As noted above, the protests provoked a quite vigorous reaction from the authorities and the Church. Borodina's textbook was edited somewhat and published in 2003 in such a form (although the author left the passages intact which had evoked the most protests). The Ministry of Education, in turn, protested in its own letter and announced the development of a new course. The OPK was thereby actually abandoned (at the federal level, in any event). In the process the movement "For Human Rights" managed to avoid legal persecution by fundamentalist organizations and the procuracy as had occurred in the case of the A. Sakharov Museum. In general and on the whole this could be considered the successful result of the activity of the liberally-minded organizations of a civil society.

What Kind of Conclusions We Can Draw From the Campaign About OPK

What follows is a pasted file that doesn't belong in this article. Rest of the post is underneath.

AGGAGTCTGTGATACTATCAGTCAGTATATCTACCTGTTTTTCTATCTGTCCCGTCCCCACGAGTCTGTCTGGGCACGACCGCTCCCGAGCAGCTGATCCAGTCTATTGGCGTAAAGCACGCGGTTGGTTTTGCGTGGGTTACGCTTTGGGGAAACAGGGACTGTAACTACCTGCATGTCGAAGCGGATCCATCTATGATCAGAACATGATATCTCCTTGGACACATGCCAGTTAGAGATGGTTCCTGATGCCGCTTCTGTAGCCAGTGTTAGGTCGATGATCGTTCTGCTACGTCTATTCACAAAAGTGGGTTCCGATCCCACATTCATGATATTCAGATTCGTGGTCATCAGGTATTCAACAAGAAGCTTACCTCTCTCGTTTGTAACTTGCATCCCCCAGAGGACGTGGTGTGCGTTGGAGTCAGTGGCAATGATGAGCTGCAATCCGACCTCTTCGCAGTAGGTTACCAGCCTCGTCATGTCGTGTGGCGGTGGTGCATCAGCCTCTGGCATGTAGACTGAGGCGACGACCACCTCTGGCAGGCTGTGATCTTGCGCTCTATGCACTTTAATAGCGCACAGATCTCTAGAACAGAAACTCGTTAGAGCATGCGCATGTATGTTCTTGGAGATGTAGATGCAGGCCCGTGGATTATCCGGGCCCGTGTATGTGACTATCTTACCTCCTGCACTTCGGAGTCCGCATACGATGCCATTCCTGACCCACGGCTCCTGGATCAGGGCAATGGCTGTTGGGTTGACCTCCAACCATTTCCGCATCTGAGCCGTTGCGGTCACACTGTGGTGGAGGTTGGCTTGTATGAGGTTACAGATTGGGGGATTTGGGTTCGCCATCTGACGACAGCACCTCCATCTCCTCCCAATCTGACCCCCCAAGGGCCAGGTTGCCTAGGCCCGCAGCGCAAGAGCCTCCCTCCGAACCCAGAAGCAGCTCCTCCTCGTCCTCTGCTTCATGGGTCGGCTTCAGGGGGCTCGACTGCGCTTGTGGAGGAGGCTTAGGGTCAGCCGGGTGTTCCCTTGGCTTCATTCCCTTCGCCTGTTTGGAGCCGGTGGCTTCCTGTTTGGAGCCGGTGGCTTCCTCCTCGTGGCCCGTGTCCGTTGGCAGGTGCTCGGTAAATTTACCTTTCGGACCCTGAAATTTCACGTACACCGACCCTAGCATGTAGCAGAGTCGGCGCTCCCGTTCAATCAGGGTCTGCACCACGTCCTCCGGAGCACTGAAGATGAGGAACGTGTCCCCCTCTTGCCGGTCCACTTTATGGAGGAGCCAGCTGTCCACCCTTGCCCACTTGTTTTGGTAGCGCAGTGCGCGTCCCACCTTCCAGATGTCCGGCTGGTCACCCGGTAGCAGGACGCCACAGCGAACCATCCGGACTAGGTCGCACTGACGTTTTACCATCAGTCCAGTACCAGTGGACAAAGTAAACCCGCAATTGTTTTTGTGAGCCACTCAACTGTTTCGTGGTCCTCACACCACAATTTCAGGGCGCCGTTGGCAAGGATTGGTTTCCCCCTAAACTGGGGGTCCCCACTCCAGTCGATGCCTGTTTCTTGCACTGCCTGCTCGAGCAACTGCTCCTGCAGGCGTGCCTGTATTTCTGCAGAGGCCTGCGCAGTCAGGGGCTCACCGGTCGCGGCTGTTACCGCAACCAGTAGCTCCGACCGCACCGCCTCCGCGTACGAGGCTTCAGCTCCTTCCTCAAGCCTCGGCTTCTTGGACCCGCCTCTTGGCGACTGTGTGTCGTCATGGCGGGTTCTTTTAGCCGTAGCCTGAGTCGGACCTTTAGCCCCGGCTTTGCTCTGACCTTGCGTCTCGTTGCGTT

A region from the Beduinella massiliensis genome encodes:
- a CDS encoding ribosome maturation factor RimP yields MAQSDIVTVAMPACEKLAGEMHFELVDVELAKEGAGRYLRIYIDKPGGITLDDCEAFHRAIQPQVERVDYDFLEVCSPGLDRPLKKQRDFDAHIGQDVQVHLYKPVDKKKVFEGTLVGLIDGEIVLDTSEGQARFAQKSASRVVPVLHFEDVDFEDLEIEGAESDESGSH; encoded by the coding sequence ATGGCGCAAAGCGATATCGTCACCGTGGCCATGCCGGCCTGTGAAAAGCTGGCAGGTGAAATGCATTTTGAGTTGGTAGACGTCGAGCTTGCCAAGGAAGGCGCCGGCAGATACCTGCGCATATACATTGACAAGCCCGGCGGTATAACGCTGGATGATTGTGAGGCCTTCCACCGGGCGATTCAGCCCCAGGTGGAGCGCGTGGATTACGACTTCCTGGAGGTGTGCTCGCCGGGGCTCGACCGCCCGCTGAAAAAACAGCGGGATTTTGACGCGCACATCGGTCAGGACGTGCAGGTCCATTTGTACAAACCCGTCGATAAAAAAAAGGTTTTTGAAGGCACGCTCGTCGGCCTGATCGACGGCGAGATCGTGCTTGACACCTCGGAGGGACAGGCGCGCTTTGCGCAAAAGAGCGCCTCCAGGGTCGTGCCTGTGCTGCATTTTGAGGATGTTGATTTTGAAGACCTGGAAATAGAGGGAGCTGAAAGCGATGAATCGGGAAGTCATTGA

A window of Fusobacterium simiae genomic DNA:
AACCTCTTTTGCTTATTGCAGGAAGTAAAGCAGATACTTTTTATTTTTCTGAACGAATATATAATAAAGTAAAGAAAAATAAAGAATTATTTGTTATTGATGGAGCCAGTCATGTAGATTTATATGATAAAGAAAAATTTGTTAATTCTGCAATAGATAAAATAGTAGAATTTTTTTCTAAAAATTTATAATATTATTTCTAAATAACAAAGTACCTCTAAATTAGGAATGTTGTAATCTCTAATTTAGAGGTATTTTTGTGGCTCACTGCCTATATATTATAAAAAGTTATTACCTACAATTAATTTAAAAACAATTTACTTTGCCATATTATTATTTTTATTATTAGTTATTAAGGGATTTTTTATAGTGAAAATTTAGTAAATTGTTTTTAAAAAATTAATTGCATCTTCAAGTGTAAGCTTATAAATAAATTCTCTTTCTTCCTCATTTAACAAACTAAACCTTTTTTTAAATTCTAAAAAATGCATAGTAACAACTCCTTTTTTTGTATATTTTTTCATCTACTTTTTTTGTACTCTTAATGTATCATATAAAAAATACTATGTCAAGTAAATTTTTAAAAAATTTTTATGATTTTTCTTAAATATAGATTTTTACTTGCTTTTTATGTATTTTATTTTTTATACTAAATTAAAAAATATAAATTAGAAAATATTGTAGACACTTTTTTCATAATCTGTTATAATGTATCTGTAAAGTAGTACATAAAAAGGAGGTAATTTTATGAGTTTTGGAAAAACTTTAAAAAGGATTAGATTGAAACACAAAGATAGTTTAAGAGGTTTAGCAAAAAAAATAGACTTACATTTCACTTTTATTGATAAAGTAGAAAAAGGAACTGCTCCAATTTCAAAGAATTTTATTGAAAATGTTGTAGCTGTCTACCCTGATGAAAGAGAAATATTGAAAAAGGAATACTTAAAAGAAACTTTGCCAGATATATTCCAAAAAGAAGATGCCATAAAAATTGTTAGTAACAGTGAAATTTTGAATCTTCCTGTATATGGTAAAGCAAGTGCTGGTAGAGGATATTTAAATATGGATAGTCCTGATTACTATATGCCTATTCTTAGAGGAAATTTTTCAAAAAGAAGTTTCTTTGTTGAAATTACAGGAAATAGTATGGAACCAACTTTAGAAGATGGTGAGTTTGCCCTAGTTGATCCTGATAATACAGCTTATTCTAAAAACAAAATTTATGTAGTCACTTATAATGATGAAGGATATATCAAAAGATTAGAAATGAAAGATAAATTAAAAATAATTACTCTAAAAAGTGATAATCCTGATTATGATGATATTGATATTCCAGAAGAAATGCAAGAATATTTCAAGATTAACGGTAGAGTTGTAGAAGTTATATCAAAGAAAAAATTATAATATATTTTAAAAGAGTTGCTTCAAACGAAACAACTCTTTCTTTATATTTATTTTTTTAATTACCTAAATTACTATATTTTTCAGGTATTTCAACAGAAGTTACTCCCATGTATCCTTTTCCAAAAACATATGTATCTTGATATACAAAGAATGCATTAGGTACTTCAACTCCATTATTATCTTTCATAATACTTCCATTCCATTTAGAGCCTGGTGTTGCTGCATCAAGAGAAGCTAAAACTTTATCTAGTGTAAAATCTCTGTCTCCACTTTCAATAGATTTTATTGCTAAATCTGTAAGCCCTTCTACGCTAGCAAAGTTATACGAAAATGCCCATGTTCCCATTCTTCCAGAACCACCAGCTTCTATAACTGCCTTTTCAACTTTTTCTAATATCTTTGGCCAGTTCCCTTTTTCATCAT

The level of consolidation of OPK supporters, their numbers, and the depth of their penetration into the educational system somewhat exceed the capabilities of the liberal structures of civil society. Unquestionably, there are supporters of liberal ideas in the education system and together with "simply" humanistically-minded teachers they possibly represent a majority in educational collectives (the same as Orthodox teachers enjoy the support of ethnonationalistic and militarist colleagues), but they are united by other principles. In a critical situation, for example a sharp confrontation in court (or during a criminal investigation), it is completely possible that authorized liberal public organizations might lose the "battle" inasmuch as they do not have real two-way communication with mass but otherwise formal support groups (for example, with the same movement for teaching tolerance by teachers who teach the course "The Lessons of the Holocaust", editors of a majority of teachers' newspapers, and others). In a critical legal situation human rights defenders could not mobilize such a resource in their own support as the Coordinating Council of the Ministry of Education to Put the Special Federal Program [Called] "The Formation of Attitudes of Tolerant Thought and the Prevention of Extremism in Russian Society" Into Effect which was created back in 2001.